In Bryant, supra, the Court concluded that the record before it was inadequate for a determination of whether the sanction sought was appropriate. The case was remanded with directions to "weigh the degree of negligence or bad faith involved, the importance of the evidence lost, and the evidence of guilt adduced at trial." Many jurisdictions follow this "pragmatic balancing" test in determining whether or not a due process violation has occurred in a case involving lost or destroyed evidence. See, e.g., United States v. Picariello, 568 F.2d 222, 227 (1st Cir. 1978); State v. Amundson, 69 Wisc.2d 554, 230 N.W.2d 775, 789 (1975). But see State v. Vaster, 99 Wash.2d 44, 659 P.2d 528, 533 (1983) [good or bad faith of prosecution not considered in determining whether State's failure to preserve evidence violated defendant's due process right; considered only in determining appropriate sanction].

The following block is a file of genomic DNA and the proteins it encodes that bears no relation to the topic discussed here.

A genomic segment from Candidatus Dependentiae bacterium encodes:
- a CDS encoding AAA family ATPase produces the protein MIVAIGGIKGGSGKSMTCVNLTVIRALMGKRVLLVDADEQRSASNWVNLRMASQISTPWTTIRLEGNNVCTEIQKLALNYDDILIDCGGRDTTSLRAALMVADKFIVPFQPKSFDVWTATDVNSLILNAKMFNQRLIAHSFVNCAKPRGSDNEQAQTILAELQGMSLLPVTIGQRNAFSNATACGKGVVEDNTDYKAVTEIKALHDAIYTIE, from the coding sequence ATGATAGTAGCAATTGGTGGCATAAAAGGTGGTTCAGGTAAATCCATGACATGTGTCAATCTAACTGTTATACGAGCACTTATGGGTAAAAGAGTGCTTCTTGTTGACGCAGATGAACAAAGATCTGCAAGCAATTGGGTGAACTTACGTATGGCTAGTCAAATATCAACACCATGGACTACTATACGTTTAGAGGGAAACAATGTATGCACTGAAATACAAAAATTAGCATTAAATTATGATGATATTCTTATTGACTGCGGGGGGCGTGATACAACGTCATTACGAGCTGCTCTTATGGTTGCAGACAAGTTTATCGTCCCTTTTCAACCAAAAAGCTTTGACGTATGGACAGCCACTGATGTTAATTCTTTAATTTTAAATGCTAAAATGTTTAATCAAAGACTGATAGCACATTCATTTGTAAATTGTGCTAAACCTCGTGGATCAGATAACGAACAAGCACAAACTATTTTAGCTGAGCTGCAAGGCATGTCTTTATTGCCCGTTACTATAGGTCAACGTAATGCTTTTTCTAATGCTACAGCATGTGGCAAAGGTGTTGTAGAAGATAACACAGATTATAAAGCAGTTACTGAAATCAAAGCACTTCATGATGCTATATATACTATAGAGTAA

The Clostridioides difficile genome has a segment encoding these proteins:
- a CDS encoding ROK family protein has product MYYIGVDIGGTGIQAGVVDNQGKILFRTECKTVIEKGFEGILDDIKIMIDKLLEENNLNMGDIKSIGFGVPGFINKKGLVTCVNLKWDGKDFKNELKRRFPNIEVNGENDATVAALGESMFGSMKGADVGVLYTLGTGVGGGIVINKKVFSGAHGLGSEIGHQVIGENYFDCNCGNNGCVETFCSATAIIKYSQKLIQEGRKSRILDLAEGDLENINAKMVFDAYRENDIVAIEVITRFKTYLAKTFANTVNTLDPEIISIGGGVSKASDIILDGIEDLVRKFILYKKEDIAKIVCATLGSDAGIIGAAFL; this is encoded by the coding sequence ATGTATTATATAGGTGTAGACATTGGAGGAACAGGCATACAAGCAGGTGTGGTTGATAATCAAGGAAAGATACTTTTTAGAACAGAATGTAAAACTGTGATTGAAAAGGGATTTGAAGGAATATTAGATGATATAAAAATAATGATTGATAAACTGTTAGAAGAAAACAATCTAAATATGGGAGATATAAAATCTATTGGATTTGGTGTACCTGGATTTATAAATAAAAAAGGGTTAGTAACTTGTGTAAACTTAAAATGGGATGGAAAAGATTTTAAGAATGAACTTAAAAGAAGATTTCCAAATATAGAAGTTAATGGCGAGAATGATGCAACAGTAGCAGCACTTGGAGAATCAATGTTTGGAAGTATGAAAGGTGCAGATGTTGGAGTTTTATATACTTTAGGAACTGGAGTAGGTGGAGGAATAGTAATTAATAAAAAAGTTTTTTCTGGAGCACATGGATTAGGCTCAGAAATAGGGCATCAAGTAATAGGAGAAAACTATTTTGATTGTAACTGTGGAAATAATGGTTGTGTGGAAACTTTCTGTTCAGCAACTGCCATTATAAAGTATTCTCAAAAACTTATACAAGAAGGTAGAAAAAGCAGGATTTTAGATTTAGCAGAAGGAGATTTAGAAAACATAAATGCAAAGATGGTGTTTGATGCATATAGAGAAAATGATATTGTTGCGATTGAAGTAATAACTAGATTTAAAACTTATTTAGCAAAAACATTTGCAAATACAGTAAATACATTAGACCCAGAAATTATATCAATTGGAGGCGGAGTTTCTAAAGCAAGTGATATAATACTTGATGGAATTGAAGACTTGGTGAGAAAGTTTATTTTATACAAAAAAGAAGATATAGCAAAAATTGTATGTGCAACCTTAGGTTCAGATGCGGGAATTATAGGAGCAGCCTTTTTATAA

We do not believe, in a situation such as that presented in the instant case, where the State may possibly be negligent in the loss of evidence, that a defendant's speculative version of the favorability and materiality of lost evidence must be uncritically accepted and prejudice assessed as if the nature of the evidence were as the defendant claims it might have been. It may be, though we do not now so decide, that intentional conduct, malicious or fraudulent, on the part of the State would warrant the inference that evidence lost or destroyed would have been favorable to a defendant.